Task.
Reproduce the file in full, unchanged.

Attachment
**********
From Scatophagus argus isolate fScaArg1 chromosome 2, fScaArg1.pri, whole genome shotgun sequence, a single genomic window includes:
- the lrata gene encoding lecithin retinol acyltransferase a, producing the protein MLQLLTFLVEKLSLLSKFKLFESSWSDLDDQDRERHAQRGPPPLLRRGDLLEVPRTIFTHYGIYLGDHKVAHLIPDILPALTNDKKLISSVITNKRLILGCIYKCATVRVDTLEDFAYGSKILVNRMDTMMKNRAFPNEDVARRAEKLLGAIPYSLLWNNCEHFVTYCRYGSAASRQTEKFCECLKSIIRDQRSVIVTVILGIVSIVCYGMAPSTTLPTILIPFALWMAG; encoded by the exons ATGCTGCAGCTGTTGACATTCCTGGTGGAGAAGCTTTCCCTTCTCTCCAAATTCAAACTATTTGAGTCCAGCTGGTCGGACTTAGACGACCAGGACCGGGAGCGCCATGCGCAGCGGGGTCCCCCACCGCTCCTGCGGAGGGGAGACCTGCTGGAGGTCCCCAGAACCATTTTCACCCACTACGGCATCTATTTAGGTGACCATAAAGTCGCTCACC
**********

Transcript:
From Scatophagus argus isolate fScaArg1 chromosome 2, fScaArg1.pri, whole genome shotgun sequence, a single genomic window includes:
- the lrata gene encoding lecithin retinol acyltransferase a, producing the protein MLQLLTFLVEKLSLLSKFKLFESSWSDLDDQDRERHAQRGPPPLLRRGDLLEVPRTIFTHYGIYLGDHKVAHLIPDILPALTNDKKLISSVITNKRLILGCIYKCATVRVDTLEDFAYGSKILVNRMDTMMKNRAFPNEDVARRAEKLLGAIPYSLLWNNCEHFVTYCRYGSAASRQTEKFCECLKSIIRDQRSVIVTVILGIVSIVCYGMAPSTTLPTILIPFALWMAG; encoded by the exons ATGCTGCAGCTGTTGACATTCCTGGTGGAGAAGCTTTCCCTTCTCTCCAAATTCAAACTATTTGAGTCCAGCTGGTCGGACTTAGACGACCAGGACCGGGAGCGCCATGCGCAGCGGGGTCCCCCACCGCTCCTGCGGAGGGGAGACCTGCTGGAGGTCCCCAGAACCATTTTCACCCACTACGGCATCTATTTAGGTGACCATAAAGTCGCTCACC